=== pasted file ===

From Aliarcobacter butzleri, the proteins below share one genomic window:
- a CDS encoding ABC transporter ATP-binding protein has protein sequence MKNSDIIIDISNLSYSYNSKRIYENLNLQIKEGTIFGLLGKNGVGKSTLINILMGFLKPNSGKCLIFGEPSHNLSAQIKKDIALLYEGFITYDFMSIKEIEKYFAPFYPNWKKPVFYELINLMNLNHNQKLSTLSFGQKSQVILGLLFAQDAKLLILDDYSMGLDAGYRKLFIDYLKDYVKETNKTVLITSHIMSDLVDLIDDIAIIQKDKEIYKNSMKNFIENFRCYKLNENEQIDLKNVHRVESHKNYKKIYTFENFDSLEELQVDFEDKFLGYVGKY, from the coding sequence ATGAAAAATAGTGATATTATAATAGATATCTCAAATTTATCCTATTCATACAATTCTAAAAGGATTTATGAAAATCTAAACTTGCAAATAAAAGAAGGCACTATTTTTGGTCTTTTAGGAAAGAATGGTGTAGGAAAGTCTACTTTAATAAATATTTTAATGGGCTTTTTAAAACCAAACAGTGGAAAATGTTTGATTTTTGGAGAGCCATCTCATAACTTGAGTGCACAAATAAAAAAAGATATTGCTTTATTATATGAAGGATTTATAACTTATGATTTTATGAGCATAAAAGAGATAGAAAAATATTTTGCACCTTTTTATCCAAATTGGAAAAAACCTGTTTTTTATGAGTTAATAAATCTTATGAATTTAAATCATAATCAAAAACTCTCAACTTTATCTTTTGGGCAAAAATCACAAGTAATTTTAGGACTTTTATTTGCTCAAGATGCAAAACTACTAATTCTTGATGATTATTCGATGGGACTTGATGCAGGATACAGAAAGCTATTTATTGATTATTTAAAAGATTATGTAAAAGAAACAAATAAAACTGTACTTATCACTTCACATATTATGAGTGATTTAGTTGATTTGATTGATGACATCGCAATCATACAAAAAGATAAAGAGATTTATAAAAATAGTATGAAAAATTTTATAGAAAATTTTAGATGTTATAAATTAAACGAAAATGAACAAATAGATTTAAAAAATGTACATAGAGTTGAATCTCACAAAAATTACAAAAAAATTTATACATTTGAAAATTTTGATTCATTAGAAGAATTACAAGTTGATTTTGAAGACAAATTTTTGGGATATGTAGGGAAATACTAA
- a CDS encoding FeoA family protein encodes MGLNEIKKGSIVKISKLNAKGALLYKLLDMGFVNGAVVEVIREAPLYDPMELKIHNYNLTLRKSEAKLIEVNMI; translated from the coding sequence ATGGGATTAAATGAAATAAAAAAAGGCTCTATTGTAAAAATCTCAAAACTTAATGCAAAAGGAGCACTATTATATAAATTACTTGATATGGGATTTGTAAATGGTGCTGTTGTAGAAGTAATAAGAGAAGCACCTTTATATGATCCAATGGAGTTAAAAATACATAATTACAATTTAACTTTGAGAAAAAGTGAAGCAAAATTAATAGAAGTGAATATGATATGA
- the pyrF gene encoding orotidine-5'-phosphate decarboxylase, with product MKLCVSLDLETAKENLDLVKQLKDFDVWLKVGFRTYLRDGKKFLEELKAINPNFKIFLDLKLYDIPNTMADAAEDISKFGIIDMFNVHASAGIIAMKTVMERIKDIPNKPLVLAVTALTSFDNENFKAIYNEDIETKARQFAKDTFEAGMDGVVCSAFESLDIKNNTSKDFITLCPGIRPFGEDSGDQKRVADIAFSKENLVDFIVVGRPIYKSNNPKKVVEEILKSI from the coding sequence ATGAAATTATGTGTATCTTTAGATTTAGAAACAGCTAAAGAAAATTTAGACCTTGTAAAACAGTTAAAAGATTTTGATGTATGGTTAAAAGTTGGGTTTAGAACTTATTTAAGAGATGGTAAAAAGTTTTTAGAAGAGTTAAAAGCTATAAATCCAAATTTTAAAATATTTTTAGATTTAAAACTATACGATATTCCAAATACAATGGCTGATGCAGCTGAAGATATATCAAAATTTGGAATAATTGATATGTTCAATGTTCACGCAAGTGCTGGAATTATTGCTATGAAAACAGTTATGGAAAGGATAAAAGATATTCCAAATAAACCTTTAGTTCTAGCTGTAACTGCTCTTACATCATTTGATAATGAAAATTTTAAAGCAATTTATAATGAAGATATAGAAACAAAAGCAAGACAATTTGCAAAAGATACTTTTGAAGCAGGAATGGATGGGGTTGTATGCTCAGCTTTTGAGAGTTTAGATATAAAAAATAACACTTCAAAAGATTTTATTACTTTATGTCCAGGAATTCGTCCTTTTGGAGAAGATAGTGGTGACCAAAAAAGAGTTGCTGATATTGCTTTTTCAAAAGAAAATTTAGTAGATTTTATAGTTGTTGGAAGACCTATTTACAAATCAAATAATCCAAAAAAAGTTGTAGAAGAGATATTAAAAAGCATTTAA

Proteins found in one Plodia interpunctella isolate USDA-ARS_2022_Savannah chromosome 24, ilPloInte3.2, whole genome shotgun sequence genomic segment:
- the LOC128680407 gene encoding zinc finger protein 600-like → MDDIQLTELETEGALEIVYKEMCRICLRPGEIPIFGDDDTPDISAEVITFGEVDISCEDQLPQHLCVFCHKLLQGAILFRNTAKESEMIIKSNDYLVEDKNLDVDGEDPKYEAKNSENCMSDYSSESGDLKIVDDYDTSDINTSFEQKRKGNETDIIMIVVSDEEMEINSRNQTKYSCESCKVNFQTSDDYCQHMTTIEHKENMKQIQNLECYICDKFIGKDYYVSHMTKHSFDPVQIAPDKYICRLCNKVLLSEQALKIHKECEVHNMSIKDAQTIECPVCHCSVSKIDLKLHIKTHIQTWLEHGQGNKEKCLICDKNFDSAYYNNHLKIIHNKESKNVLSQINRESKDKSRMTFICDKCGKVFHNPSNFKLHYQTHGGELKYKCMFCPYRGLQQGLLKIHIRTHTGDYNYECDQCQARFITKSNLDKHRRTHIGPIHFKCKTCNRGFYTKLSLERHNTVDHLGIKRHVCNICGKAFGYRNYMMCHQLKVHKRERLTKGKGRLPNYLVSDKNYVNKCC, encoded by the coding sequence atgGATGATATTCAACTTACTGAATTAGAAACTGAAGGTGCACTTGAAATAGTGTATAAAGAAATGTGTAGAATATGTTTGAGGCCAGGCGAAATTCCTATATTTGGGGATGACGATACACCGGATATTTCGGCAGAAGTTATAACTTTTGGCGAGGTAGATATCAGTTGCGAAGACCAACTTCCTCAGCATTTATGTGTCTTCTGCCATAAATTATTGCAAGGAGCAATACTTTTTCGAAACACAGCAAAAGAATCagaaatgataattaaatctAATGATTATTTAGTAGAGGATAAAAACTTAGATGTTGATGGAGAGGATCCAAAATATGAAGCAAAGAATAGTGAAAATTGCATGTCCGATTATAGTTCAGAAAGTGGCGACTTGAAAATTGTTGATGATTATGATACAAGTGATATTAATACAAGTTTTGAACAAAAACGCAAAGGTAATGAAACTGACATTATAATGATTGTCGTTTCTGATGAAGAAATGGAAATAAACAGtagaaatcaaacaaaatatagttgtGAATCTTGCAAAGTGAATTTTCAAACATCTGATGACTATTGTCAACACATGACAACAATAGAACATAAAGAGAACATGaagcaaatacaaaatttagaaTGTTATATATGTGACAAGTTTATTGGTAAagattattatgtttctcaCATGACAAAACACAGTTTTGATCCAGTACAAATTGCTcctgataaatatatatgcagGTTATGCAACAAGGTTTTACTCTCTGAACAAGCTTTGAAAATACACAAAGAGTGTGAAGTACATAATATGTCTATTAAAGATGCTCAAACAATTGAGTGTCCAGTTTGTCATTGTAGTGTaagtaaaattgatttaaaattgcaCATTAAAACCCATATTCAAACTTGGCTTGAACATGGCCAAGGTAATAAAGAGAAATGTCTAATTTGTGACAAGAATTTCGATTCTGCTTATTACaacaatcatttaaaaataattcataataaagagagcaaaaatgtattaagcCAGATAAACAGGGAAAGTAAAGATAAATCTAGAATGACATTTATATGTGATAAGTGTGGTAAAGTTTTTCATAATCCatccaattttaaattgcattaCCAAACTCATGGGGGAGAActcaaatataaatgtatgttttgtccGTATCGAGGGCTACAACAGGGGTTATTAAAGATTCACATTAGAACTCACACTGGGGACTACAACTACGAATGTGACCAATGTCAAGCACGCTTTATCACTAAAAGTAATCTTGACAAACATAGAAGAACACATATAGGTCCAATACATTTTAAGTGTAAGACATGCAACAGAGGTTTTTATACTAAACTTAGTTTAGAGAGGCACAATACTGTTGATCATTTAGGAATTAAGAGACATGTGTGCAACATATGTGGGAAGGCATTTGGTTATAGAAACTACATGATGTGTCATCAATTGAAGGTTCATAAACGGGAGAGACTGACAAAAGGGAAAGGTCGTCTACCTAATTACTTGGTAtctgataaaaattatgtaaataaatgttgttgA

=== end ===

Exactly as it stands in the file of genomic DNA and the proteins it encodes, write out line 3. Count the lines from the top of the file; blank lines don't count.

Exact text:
- a CDS encoding FeoA family protein encodes MGLNEIKKGSIVKISKLNAKGALLYKLLDMGFVNGAVVEVIREAPLYDPMELKIHNYNLTLRKSEAKLIEVNMI; translated from the coding sequence ATGGGATTAAATGAAATAAAAAAAGGCTCTATTGTAAAAATCTCAAAACTTAATGCAAAAGGAGCACTATTATATAAATTACTTGATATGGGATTTGTAAATGGTGCTGTTGTAGAAGTAATAAGAGAAGCACCTTTATATGATCCAATGGAGTTAAAAATACATAATTACAATTTAACTTTGAGAAAAAGTGAAGCAAAATTAATAGAAGTGAATATGATATGA